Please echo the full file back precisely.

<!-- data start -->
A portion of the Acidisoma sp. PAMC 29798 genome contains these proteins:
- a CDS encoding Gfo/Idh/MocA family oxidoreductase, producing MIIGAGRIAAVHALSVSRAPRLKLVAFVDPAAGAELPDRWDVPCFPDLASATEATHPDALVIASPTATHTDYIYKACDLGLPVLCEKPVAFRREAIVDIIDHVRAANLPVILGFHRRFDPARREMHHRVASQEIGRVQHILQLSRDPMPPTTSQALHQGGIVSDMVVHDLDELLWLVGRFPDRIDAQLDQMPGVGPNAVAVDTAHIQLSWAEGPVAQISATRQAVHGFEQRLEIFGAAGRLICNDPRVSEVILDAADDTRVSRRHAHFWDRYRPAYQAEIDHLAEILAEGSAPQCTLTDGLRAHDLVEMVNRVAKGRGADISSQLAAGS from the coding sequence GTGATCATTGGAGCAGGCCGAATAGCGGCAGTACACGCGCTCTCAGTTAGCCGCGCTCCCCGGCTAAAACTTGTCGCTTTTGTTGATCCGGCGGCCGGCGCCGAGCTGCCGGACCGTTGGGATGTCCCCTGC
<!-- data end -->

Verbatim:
A portion of the Acidisoma sp. PAMC 29798 genome contains these proteins:
- a CDS encoding Gfo/Idh/MocA family oxidoreductase, producing MIIGAGRIAAVHALSVSRAPRLKLVAFVDPAAGAELPDRWDVPCFPDLASATEATHPDALVIASPTATHTDYIYKACDLGLPVLCEKPVAFRREAIVDIIDHVRAANLPVILGFHRRFDPARREMHHRVASQEIGRVQHILQLSRDPMPPTTSQALHQGGIVSDMVVHDLDELLWLVGRFPDRIDAQLDQMPGVGPNAVAVDTAHIQLSWAEGPVAQISATRQAVHGFEQRLEIFGAAGRLICNDPRVSEVILDAADDTRVSRRHAHFWDRYRPAYQAEIDHLAEILAEGSAPQCTLTDGLRAHDLVEMVNRVAKGRGADISSQLAAGS from the coding sequence GTGATCATTGGAGCAGGCCGAATAGCGGCAGTACACGCGCTCTCAGTTAGCCGCGCTCCCCGGCTAAAACTTGTCGCTTTTGTTGATCCGGCGGCCGGCGCCGAGCTGCCGGACCGTTGGGATGTCCCCTGC